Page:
I certainly do not think that taxing the rich “because they can afford it” is the answer. What about turning some of the 40+% of Americans who are “non-taxpayers” – pay absolutely no federal income tax (and often actually make a profit by filing a tax return) - back into actual tax-payers?

Number 3 is the fraud magnet known as the First Time Homebuyers’ Credit – “Congress started the year by giving away $8,000 in subsidies to "first-time" homebuyers, as many as 74,000 of whom, it turned out, never quite got around to buying a house. Then, it extended the boondoggle to current owners who buy up. Bottom line: People who were already going to buy will get billions of dollars in government subsides. But you gotta make those real estate agents happy.”

I will have to give this some thought and perhaps present some additions to the list in a future post.

* Don’t miss Kay Bell’s “T3” (aka “Tax Twitter Tuesday 12.22.2009”) at DON’T MESS WITH TAXES.

* And speaking of Kay – the yellow rose of taxes finishes off her 12 Tax Tips of Christmas series with perhaps the best tip of all - "#12 Hire a Pro”.

Kay tells us, “every taxpayer's situation is unique and, to paraphrase Animal Farm, some are uniquer than others. You may have some wrinkles that need ironing out by someone who is formally trained to do so.”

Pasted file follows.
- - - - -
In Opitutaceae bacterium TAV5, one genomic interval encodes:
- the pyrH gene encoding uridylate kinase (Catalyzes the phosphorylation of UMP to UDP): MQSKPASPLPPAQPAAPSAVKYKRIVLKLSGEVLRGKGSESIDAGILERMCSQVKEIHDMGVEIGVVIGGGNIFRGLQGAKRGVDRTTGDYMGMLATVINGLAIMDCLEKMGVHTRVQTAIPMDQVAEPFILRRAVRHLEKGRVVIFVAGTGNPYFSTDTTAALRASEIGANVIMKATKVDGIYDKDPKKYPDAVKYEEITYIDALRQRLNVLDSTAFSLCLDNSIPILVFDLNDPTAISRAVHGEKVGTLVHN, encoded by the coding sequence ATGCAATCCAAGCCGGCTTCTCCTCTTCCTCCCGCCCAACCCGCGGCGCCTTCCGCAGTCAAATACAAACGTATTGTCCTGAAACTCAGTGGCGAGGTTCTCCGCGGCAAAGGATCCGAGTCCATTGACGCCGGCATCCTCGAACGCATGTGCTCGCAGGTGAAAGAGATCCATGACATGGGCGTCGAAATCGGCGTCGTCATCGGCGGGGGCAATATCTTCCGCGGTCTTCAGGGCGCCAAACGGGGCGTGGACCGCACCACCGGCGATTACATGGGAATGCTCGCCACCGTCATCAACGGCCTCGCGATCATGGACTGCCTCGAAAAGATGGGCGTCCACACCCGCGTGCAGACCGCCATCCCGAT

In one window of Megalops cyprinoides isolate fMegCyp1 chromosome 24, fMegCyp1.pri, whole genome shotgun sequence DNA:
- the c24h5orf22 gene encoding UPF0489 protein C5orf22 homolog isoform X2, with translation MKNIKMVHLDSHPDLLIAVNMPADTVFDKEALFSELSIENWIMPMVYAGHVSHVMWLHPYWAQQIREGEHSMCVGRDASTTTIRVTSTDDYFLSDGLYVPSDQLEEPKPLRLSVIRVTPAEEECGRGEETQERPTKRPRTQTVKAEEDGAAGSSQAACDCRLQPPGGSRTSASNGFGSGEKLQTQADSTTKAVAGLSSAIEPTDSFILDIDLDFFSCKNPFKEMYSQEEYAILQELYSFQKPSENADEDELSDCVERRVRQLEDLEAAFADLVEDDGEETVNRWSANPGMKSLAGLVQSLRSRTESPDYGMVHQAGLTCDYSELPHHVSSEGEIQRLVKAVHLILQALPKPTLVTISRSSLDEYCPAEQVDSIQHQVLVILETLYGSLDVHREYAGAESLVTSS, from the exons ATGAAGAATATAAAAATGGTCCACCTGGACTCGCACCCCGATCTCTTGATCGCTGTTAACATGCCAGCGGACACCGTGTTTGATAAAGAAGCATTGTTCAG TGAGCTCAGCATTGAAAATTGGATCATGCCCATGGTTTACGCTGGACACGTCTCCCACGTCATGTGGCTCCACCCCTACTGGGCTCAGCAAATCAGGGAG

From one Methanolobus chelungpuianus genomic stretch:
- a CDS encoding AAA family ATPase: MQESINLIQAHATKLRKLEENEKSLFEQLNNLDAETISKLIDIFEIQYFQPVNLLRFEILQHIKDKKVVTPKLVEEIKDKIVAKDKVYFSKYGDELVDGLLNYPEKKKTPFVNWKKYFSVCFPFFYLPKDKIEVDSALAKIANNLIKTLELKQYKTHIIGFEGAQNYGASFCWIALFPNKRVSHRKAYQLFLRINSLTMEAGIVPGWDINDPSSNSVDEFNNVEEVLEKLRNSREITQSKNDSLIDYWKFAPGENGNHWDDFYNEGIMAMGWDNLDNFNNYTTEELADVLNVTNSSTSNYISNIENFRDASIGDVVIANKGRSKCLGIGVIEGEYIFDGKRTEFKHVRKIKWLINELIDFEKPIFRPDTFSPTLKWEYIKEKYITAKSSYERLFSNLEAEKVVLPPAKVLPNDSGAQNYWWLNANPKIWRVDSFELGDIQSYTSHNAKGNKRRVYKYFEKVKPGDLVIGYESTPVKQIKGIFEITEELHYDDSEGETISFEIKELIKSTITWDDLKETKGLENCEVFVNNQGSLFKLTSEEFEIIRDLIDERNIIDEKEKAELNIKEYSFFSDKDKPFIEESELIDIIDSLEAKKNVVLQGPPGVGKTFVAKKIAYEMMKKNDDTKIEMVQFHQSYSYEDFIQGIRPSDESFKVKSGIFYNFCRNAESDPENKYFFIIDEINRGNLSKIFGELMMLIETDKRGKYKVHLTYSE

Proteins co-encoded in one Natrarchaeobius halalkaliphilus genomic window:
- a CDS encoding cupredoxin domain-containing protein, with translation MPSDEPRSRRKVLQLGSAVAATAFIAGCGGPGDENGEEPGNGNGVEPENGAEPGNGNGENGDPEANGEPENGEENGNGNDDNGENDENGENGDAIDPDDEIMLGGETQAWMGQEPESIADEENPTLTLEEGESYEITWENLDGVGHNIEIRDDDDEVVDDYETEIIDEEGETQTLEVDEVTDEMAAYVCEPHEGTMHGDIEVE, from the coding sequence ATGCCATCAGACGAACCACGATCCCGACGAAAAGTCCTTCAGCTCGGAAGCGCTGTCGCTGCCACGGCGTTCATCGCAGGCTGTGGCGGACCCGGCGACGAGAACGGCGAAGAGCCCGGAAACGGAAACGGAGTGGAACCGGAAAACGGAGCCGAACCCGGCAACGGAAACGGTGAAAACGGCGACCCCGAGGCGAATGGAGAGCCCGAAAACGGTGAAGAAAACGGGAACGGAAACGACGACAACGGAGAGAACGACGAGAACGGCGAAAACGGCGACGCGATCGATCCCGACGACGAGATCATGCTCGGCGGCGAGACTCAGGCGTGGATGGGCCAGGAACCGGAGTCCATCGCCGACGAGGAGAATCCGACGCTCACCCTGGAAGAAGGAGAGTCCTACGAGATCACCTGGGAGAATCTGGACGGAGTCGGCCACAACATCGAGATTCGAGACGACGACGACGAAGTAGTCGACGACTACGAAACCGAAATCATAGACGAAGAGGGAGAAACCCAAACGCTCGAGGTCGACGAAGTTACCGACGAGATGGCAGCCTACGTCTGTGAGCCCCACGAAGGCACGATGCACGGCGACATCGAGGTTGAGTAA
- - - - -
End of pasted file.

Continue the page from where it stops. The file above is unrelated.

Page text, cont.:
Wrinkles? Boy, could I show you wrinkles!

When looking for a tax pro do remember that I am not for hire.
Click here for a complete list of Kay's 12 Tax Tips of Christmas.
* The Treasury Inspector General for Tax Administration (TIGTA) has been busy lately, and has issued two reports with disturbing findings.

For one, as WEBCPA reports, “Millions of IRS Tax ID Numbers Could be Fraudulent”.

A new report by the Treasury Department’s Inspector General for Tax Administration found that millions of people may have improperly received Individual Taxpayer Identification Numbers from the IRS that could be used to fraudulently claim tax refunds.

TIGTA reviewed a sample of ITIN applications and found that almost 70 percent contained significant errors or raised concerns that should have prevented the issuance of an ITIN. The IRS estimates that it has issued more than 14 million ITINs as of December 2008

WEBCPA also reports that “IRS Can’t Verify Eligibility for Stimulus Tax Breaks”.

In this report TIGTA “found that the IRS cannot verify taxpayer eligibility for 13 of the 20 benefits and credits for individual taxpayers and 26 of the 36 tax provisions benefiting businesses {from the American Recovery and Reinvestment Act of 2009 – rdf} at the time a tax return is processed.”

You may remember that an earlier TIGTA report “identified $636 million in fraudulent or erroneous First-Time Homebuyer Tax Credits, many of which were tied to difficulties in verifying the credits”.

As is often the case, Joe Kristan’s comments hit the nail on the head in “Let's Give the IRS More To Do! Oh, Wait...” at the ROTH AND COMPANY TAX UPDATE BLOG.

It's hard enough for the IRS just to determine the correct taxable income and collect the tax of millions of individuals and businesses. When you ask the IRS to also to run economic stimulus, coordinate national energy policy, function as the national directory of industrial research, act as national low-income welfare administration, and now act as national health care administration, it's not going to work out well.”